New Electronic Skin Inspired by Luke Skywalker’s Prosthetic Arm

Electronic Skin
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National University of Singapore scientists recently published the results of their research in the Science Robotics journal. They developed a touch-responsive electronic skin they call Asynchronous Coded Electronic Skin or ACES. The scientists announced that they drew inspiration from the prosthetic arm of Star Wars’ Luke Skywalker.

Although the medical world cannot replicate the cybernetic arm of Luke Skywalker, they were able to develop an electronic skin.

Asynchronous Coded Electronic Skin

The electronic skin contains a network of sensors linked through one electrical conductor, eliminating failure risk. The previous electronic skins with interlinked wire networks fail when one of the interconnected points is impaired.

Authors of the research say that applying the electronic skin to prosthetics and human-like androids with a spatially distributed array of sensors will give them rapid somatosensory perception capability. The capability to feel will make the androids and prosthetic parts to work and collaborate naturally with people when the living environment is not structured.

Capabilities of the new electronic skin

The ACES system can detect different touches 1,000 times faster than the nervous system of humans. The scientists also revealed that the electronic skin could distinguish around 20 to 30 different textures in 60 nanoseconds.

It takes the electronic skin just ten milliseconds to identify an object’s shape, hardness, and texture. Right now, it can achieve 90% accuracy when reading Braille letters.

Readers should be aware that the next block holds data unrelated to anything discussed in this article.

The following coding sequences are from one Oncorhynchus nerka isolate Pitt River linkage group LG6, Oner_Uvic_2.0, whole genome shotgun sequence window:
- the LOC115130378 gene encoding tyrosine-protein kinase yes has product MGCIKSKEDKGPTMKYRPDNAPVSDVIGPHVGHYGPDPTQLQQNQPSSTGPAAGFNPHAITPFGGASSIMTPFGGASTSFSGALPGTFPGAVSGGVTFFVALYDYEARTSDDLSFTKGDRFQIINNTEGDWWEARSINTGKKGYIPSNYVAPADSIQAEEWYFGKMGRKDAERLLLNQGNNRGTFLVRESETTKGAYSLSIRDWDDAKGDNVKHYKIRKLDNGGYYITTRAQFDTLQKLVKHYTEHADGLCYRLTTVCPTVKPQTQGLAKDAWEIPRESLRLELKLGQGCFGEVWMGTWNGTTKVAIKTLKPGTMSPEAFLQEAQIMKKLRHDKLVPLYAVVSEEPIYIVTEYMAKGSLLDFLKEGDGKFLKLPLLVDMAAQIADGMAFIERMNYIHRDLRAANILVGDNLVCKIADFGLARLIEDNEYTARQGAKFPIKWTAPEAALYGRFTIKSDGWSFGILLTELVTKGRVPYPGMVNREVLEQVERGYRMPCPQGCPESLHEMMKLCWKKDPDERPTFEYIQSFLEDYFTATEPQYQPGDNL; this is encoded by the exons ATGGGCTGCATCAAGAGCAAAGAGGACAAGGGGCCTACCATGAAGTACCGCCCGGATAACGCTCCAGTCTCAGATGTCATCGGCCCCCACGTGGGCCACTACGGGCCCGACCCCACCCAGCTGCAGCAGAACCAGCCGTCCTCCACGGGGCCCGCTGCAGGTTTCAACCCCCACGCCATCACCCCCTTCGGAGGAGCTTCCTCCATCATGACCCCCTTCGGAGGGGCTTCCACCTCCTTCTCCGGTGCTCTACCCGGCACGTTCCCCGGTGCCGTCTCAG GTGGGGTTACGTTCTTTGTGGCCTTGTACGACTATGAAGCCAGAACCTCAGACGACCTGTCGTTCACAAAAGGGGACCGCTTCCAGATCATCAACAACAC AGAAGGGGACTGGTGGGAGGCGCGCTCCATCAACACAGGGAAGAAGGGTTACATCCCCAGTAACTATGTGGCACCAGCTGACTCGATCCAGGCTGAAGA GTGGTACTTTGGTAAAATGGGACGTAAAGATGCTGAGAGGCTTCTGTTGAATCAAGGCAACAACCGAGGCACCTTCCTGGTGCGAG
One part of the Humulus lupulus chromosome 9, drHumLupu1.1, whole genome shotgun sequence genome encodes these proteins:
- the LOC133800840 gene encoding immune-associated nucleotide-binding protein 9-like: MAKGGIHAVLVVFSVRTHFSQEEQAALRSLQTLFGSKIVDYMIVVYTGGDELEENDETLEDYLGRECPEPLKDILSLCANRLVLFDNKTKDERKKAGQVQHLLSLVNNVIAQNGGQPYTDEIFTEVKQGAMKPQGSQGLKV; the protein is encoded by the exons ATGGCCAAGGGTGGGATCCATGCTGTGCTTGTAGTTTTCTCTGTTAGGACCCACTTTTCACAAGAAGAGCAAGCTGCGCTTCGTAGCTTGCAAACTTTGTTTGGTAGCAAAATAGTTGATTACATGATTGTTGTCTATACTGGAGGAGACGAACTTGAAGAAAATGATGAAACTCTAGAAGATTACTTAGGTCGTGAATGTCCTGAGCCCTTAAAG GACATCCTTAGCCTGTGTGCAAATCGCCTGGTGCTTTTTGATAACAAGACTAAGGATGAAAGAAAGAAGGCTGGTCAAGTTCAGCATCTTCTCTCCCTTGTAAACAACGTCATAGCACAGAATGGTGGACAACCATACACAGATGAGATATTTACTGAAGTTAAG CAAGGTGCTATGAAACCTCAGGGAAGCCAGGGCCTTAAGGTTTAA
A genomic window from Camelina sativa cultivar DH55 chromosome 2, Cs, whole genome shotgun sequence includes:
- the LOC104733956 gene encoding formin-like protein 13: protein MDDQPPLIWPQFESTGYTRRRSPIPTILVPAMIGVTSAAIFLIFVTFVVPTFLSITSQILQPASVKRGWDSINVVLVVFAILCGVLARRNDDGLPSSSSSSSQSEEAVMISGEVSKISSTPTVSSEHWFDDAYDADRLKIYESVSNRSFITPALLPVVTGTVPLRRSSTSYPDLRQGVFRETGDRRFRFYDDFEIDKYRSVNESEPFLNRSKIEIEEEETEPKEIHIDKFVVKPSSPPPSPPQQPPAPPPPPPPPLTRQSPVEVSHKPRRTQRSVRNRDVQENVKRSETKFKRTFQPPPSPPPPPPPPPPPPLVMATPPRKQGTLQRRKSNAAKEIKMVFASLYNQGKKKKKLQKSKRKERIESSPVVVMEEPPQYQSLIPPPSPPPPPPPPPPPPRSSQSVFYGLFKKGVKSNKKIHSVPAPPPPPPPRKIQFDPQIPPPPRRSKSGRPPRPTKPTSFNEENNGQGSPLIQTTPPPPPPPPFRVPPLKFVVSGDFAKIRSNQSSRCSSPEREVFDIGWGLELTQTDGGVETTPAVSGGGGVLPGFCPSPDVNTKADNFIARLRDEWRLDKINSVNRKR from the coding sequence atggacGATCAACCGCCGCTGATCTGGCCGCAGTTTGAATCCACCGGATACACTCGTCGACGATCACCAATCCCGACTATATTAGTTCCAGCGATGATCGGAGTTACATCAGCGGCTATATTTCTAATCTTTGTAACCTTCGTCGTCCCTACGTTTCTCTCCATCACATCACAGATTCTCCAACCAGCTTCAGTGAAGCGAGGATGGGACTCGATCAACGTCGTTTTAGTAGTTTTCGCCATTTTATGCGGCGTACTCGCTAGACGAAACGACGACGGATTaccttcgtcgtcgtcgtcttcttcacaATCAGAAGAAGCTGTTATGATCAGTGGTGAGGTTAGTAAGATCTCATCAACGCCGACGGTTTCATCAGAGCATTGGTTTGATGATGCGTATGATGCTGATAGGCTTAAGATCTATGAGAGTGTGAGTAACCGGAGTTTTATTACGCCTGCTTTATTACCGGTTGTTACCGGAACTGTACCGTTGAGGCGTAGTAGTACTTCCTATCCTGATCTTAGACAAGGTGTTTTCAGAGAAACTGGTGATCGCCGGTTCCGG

Research team leader Benjamin Tee clarified that the ACES system’s sensitivity is due to its simple wiring scheme. The prototype is only about 0.16 square inches, but it contains around 100 sensors.

The researchers say the electronic skin is scalable as prosthetic devices and androids have large surfaces that need coverage. The next step for the researchers from the National University of Singapore is to apply the artificial skin to various types of advanced robots.

The artificial limb of Luke Skywalker also inspired another research group. In 2019, a research team from the University of Utah collaborated with Mobius Bionics in New Hampshire to develop an artificial arm they called LUKE. It is an acronym for Life Under Kinetic Evolution, whose purpose is to return the function and feeling of the user via peripheral nerve stimulation. The sensory information and feedback is delivered through a small implant the size of an aspirin.

Recent developments

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Other research teams are developing their versions of electronic skins. A research group from RMIT University in Melbourne in Australia just recently announced their development of an electronic skin that is sensitive to pain. The skin’s reaction to pain is as fast as a human’s reaction to cold, heat, or pressure when the pain threshold is reached.

The scientists are looking at the stretchable electronic skin’s application as a non-invasive alternative to skin grafts. They are also planning on using the electronic skin on intelligent robots and smart prosthetic devices.

These new developments are very different from the synthetic skin that was produced in 2011 that looked like small hexagonal plates, which also gave humanoid robots a sense of touch.